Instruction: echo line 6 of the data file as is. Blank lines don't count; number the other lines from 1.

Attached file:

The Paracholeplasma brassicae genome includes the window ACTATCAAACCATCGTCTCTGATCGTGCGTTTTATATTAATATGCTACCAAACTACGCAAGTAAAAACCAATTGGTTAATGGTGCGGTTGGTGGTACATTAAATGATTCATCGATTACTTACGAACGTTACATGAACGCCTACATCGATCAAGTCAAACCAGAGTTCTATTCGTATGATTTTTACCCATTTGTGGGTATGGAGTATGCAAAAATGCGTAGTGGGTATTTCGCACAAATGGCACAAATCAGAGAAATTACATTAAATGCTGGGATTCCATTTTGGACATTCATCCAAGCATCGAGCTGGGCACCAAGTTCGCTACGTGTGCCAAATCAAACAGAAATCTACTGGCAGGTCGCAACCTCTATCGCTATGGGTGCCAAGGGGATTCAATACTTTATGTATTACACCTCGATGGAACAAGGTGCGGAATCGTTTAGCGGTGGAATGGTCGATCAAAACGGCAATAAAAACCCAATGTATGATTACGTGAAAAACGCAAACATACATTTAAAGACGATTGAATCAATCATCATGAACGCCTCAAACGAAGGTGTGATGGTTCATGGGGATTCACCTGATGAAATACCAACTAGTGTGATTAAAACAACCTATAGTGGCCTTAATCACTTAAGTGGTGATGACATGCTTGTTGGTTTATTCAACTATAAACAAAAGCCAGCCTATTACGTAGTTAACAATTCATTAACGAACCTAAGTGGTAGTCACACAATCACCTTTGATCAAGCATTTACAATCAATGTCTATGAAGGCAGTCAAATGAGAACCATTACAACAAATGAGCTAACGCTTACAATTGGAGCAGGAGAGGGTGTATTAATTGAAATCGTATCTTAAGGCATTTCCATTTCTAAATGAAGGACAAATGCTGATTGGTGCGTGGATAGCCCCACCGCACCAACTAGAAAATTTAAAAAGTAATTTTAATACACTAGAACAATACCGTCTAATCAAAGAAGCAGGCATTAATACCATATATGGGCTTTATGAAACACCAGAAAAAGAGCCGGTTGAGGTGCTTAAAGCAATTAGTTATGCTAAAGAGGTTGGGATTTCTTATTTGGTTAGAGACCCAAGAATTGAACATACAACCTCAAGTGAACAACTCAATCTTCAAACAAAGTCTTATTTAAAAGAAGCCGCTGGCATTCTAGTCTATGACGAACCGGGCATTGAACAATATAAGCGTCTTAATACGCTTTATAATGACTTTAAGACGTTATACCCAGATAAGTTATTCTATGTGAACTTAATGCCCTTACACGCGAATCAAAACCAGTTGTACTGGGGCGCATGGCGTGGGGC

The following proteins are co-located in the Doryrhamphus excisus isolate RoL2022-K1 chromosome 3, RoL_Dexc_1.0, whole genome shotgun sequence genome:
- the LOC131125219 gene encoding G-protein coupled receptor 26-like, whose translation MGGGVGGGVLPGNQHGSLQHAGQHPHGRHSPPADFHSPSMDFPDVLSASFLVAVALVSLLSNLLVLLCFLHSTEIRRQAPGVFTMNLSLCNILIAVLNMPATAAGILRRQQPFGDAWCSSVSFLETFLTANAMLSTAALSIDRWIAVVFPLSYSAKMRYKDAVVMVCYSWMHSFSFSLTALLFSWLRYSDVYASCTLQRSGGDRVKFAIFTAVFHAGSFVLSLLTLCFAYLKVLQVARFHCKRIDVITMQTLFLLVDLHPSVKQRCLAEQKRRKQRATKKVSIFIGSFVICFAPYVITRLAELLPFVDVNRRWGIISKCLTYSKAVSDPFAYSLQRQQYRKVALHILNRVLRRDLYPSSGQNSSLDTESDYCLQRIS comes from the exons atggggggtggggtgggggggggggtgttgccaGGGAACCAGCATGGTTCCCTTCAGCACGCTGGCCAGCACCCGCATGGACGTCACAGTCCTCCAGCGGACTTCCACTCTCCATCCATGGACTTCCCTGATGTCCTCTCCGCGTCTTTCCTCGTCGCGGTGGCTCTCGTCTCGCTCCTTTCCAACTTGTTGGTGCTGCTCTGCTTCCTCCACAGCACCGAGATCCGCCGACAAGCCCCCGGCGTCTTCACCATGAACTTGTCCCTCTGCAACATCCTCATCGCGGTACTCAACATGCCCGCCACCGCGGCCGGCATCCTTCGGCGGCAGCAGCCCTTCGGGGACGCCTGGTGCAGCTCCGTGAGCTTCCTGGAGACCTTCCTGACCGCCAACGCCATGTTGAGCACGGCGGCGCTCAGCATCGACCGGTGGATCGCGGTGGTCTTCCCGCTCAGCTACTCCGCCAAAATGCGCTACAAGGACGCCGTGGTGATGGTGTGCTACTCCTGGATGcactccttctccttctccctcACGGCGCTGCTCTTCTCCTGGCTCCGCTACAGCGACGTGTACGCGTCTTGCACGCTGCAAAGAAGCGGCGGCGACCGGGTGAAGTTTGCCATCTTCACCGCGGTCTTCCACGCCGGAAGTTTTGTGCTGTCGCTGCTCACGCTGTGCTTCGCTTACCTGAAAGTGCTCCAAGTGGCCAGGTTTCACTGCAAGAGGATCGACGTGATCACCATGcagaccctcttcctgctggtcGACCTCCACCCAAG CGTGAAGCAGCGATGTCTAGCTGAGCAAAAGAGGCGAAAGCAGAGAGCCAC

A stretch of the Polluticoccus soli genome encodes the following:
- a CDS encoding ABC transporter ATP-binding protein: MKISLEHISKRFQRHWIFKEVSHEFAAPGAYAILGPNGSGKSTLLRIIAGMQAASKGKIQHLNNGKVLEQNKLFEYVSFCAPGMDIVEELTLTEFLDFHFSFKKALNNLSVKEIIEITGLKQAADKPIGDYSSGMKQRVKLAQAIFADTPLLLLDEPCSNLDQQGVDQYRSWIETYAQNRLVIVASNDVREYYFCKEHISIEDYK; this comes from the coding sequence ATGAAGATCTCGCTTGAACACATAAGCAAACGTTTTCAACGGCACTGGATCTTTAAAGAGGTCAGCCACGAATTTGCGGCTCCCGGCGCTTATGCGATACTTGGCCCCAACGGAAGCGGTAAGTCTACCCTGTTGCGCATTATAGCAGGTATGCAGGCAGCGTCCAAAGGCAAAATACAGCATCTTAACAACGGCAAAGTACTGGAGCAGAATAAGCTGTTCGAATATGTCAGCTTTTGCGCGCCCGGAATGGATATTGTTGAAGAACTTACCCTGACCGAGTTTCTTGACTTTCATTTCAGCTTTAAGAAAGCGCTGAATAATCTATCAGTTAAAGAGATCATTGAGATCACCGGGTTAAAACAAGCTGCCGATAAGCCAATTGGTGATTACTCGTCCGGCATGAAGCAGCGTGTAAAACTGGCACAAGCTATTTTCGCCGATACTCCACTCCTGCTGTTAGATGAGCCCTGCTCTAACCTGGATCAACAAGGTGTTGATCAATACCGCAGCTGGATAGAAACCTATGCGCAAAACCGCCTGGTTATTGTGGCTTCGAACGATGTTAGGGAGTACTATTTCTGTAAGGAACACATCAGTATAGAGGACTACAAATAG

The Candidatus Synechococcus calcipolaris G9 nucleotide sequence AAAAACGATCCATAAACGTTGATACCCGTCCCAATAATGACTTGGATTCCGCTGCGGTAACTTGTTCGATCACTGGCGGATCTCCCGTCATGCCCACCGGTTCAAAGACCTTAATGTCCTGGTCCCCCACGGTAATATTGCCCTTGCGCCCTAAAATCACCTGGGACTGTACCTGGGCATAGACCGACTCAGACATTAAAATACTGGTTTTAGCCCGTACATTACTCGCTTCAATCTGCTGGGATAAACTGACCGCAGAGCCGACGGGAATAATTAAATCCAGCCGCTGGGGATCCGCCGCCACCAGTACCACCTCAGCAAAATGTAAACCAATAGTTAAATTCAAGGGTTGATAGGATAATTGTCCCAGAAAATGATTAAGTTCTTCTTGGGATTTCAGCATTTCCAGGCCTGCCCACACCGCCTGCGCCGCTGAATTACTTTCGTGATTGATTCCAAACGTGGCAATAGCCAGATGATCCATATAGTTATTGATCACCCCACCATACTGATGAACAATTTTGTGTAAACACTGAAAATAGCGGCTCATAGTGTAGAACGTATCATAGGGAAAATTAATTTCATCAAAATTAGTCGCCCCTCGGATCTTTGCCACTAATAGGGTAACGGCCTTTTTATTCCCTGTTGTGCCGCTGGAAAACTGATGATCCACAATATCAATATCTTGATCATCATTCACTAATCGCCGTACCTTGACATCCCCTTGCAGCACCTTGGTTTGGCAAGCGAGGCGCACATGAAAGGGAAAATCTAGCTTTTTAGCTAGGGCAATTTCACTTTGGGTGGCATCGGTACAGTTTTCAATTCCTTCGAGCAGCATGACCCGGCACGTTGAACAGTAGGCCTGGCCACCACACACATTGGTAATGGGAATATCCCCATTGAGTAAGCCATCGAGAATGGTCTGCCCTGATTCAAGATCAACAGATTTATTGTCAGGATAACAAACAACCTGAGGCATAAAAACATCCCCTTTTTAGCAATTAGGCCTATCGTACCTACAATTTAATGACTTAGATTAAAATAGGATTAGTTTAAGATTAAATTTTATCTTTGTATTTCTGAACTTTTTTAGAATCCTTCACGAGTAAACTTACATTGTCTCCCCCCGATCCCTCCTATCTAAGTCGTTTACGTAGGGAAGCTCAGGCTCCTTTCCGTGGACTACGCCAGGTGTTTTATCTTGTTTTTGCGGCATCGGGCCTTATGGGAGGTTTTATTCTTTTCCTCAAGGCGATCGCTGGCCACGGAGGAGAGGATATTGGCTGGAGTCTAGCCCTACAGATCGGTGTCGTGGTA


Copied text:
The Candidatus Synechococcus calcipolaris G9 nucleotide sequence AAAAACGATCCATAAACGTTGATACCCGTCCCAATAATGACTTGGATTCCGCTGCGGTAACTTGTTCGATCACTGGCGGATCTCCCGTCATGCCCACCGGTTCAAAGACCTTAATGTCCTGGTCCCCCACGGTAATATTGCCCTTGCGCCCTAAAATCACCTGGGACTGTACCTGGGCATAGACCGACTCAGACATTAAAATACTGGTTTTAGCCCGTACATTACTCGCTTCAATCTGCTGGGATAAACTGACCGCAGAGCCGACGGGAATAATTAAATCCAGCCGCTGGGGATCCGCCGCCACCAGTACCACCTCAGCAAAATGTAAACCAATAGTTAAATTCAAGGGTTGATAGGATAATTGTCCCAGAAAATGATTAAGTTCTTCTTGGGATTTCAGCATTTCCAGGCCTGCCCACACCGCCTGCGCCGCTGAATTACTTTCGTGATTGATTCCAAACGTGGCAATAGCCAGATGATCCATATAGTTATTGATCACCCCACCATACTGATGAACAATTTTGTGTAAACACTGAAAATAGCGGCTCATAGTGTAGAACGTATCATAGGGAAAATTAATTTCATCAAAATTAGTCGCCCCTCGGATCTTTGCCACTAATAGGGTAACGGCCTTTTTATTCCCTGTTGTGCCGCTGGAAAACTGATGATCCACAATATCAATATCTTGATCATCATTCACTAATCGCCGTACCTTGACATCCCCTTGCAGCACCTTGGTTTGGCAAGCGAGGCGCACATGAAAGGGAAAATCTAGCTTTTTAGCTAGGGCAATTTCACTTTGGGTGGCATCGGTACAGTTTTCAATTCCTTCGAGCAGCATGACCCGGCACGTTGAACAGTAGGCCTGGCCACCACACACATTGGTAATGGGAATATCCCCATTGAGTAAGCCATCGAGAATGGTCTGCCCTGATTCAAGATCAACAGATTTATTGTCAGGATAACAAACAACCTGAGGCATAAAAACATCCCCTTTTTAGCAATTAGGCCTATCGTACCTACAATTTAATGACTTAGATTAAAATAGGATTAGTTTAAGATTAAATTTTATCTTTGTATTTCTGAACTTTTTTAGAATCCTTCACGAGTAAACTTACATTGTCTCCCCCCGATCCCTCCTATCTAAGTCGTTTACGTAGGGAAGCTCAGGCTCCTTTCCGTGGACTACGCCAGGTGTTTTATCTTGTTTTTGCGGCATCGGGCCTTATGGGAGGTTTTATTCTTTTCCTCAAGGCGATCGCTGGCCACGGAGGAGAGGATATTGGCTGGAGTCTAGCCCTACAGATCGGTGTCGTGGTA